Are you angered by banks’ sneaky charges and penalties? Well, then this article will be right up your street - Times online has reported two different examples where two major banks have levied unacceptable charges on some of their customers. In particular, two different types of customers - a small-business owner and a mortgage holder - have documented their terrible experiences with HSBC and Barclays.
This comes in the same week as yours truly received a £20 penalty fee for not reading the available balance and instead making the ‘huge mistake’ of spending what’s actually in his account.
Peter Reeve, 55, from Flitwick in Bedfordshire, faced ‘worry and aggravation’ when HSBC raised the interest rate on his overdrawn business account. Mr Reeve’s company would sometimes take up to 18 months to be paid for jobs and so the overdraft facility was important. Reeve switched to NatWest, but saw his personal account which he kept at HSBC face a new overdraft rate of 19.9%, up from 9.9%. He was told this was because there wasn’t enough money going into his accounts.
Surely stories like this are not what we want to hear when we need small businesses the most.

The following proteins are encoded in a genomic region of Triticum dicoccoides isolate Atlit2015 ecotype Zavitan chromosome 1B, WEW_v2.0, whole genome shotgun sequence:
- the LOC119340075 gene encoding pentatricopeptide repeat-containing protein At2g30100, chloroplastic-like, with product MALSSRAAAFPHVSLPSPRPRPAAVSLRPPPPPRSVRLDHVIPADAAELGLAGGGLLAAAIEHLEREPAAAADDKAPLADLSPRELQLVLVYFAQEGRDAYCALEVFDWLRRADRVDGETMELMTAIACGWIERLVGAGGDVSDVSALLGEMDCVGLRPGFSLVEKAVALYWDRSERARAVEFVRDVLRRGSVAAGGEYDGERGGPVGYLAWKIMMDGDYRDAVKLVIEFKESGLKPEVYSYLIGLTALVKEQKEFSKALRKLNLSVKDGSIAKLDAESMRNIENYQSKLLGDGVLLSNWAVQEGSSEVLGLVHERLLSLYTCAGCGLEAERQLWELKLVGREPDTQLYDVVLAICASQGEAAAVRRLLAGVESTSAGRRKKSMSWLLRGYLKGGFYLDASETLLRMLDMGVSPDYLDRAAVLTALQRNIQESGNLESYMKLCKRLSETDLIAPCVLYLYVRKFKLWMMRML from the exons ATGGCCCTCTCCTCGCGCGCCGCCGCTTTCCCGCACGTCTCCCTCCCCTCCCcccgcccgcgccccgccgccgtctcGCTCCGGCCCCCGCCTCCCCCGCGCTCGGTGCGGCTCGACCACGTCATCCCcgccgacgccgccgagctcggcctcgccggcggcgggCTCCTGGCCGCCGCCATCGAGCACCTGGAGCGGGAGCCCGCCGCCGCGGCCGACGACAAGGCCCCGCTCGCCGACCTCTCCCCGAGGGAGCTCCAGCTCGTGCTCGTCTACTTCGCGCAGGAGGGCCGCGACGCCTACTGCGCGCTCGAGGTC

Sally Houghton got in a dispute with Barclays after she took out a mortgage with them for a new house in Bedfordshire, and she was sure she set up a mortgage protection plan. However, a year later when she was unable to work, she tried to claim for the plan, only to be told that it did not exist. Despite sending photocopies of the agreement to Barclays, it did not acknowledge the plan until this year. Ms Houghton was forced to carry on working despite her deteriorating health, and is planning legal action to claim for loss of earnings.
Are you finding that penalties are building up? Do you risk incurring steeper charges and penalties unless you pay off the fines that you are facing at the moment? Well, if this is the case then it might be time that you started considering taking out a payday loan from us here at www.247Moneybox.com and then relax knowing you have the cash to prevent your unexpected costs from increasing exponentially until you can pay.